Compassion for self and others has become a major focus of scientific study in terms of its benefits on health and social relationships (e.g. [17, 42]), physiology  and potential as a focus for psychotherapy [19–21, 28, 29]. However, people can behave in prosocial ways for different reasons, not all of which are genuinely care focused [8, 14]. For example, some individuals engage in caring behaviour because they want to be seen positively, valued and accepted . Others may engage in caring behaviour because they do not want to be shamed, or feel guilty for not caring . Understanding peoples motives that can sit behind compassion and their competencies such as empathy are clearly important in health care and other helping professions.
Catarino et al.  developed a self-report measure to explore what they termed submissive compassion. These motives that can underpin caring behaviour, link with Goffman’s  seminal work on ‘presentation of self in everyday life’ on how individuals can try to ingratiate themselves with others, particularly when they feel inferior, subordinate or in submissive positions [32, 40]. Catarino et al. ) found that in a sample of university students submissive compassion was significantly related to self-image goals (r = .51), caring guilt and caring shame, submissive behaviour, depression, anxiety and stress, in a way that genuine compassion was not.
For people with social anxiety, ingratiating oneself by ‘trying to be kind and helpful’ can be a safety strategy for acceptance . Furthermore, although a number of studies have shown that compassion is linked to the personality traits of agreeableness and conscientiousness, Bègue et al.  showed that these traits in a Milgram type study, where are an authority asks to deliver electric shocks to another, are also associated with conformity, obedience and not wanting to cause trouble by refusing to obey. Presumably the fear of offending the authority over-rides compassion motives to not shock the confederate. This raises the core issue about ‘courage’ as being central to compassion rather than just wanting to help people or be ‘nice and agreeable’ (). Work by Crocker and Canevello [10, 11] shows that compassion goals can be attenuated by self focussed ego goals such as avoiding being shamed and wanting to be recognised.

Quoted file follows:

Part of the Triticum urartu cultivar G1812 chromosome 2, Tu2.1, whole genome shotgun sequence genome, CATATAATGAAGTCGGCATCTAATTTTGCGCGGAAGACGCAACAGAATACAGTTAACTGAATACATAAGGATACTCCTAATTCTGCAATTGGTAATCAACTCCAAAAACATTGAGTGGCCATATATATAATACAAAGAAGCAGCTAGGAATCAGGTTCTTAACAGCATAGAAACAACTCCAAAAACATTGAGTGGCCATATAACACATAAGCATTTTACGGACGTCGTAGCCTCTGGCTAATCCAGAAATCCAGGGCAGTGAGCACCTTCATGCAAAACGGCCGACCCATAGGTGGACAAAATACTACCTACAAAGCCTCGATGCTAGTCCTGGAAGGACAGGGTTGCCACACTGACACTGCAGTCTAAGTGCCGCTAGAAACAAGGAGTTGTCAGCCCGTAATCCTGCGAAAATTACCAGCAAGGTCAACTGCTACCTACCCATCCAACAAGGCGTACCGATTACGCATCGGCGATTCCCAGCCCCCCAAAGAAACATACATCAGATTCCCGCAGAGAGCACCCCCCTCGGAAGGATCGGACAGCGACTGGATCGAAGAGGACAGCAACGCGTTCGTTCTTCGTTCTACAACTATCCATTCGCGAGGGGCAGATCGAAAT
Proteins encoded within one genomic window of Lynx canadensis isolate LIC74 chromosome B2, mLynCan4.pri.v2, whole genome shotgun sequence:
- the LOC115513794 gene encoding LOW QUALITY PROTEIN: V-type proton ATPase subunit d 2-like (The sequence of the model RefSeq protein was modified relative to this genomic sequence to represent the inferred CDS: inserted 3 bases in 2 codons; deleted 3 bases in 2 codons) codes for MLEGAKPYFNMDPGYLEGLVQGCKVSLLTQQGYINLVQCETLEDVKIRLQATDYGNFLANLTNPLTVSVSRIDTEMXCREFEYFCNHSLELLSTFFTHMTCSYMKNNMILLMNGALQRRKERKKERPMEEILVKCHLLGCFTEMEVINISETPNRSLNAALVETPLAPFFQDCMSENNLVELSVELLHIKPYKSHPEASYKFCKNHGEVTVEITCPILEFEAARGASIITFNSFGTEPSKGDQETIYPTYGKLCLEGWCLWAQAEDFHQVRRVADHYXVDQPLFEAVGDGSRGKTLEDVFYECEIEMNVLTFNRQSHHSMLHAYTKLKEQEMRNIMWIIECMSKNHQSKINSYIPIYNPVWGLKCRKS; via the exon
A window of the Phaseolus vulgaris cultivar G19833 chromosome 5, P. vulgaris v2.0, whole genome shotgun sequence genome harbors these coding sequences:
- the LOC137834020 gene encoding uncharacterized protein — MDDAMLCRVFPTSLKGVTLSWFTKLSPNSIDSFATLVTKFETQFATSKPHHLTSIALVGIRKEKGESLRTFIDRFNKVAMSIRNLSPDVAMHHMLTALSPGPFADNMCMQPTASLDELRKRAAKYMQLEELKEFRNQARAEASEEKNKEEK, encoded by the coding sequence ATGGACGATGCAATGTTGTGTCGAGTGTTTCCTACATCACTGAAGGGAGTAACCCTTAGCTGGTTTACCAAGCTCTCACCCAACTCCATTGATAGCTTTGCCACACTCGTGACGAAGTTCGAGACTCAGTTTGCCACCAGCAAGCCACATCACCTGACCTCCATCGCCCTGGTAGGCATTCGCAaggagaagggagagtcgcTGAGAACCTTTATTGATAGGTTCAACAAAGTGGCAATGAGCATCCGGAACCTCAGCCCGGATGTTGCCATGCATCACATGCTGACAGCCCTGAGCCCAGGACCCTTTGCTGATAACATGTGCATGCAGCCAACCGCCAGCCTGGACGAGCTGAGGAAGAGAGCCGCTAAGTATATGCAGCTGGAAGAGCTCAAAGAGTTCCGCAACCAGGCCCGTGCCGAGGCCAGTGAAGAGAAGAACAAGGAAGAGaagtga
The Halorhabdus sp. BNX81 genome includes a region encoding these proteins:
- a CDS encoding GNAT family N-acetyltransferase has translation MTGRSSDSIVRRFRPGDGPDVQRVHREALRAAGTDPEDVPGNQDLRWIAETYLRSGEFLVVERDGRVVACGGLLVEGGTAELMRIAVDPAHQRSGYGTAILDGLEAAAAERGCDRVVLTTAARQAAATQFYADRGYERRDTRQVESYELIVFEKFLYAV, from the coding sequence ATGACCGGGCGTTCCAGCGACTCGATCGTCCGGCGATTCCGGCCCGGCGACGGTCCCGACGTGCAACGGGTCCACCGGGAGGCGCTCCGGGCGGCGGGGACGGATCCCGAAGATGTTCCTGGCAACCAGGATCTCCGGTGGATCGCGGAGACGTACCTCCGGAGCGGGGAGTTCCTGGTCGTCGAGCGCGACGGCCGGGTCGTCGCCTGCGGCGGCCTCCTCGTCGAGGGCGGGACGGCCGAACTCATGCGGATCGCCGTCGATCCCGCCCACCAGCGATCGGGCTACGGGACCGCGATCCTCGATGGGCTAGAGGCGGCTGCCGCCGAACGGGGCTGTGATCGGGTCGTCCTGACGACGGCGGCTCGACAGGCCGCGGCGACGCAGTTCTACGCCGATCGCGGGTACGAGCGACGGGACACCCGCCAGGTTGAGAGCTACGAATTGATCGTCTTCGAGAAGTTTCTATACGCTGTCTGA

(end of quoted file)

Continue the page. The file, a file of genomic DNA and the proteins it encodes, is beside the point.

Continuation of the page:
Empathy and perspective taking
All motivations, be they harm avoidance, food seeking, infant caring or sexuality require competencies to fulfil the goals of the motive. Without an ability to do something about a motive it would be ineffectively engaged. Empathy, as a competency, commonly linked with compassion, enables a depth of social understanding of the minds of self and others. It is a competency that can be used for many social motives [7, 22, 23]. Empathy has different elements particularly distinguishing it from sympathy (a feeling of distress linked to seeing suffering), emotional empathy (linked to emotional contagion, sharing, attunement or resonance), and perspective taking and mentalising (a cognitive, imaginative and effortful process) . Although compassion and empathy are sometimes conflated with the concept of ‘empathic concern’, the different competencies of empathy have different evolutionary histories and function in different ways . Panksepp and Panksepp  argue that the evolution of emotional contagion and resonance arose from how fear spreads between conspecifics. So that if one is in danger from a predator and distress calls, other can take flight. There are many examples where empathy need not inspire compassionate action or sentiments . For example, imagine watching someone take revenge on a “a nasty bad guy in a movie”. If we (empathically) emotionally resonate with that desire for vengeance and pleasure in seeing ‘the bad person’ suffer, that would clearly not be compassionate to the victim.
Self-focused empathic perspective taking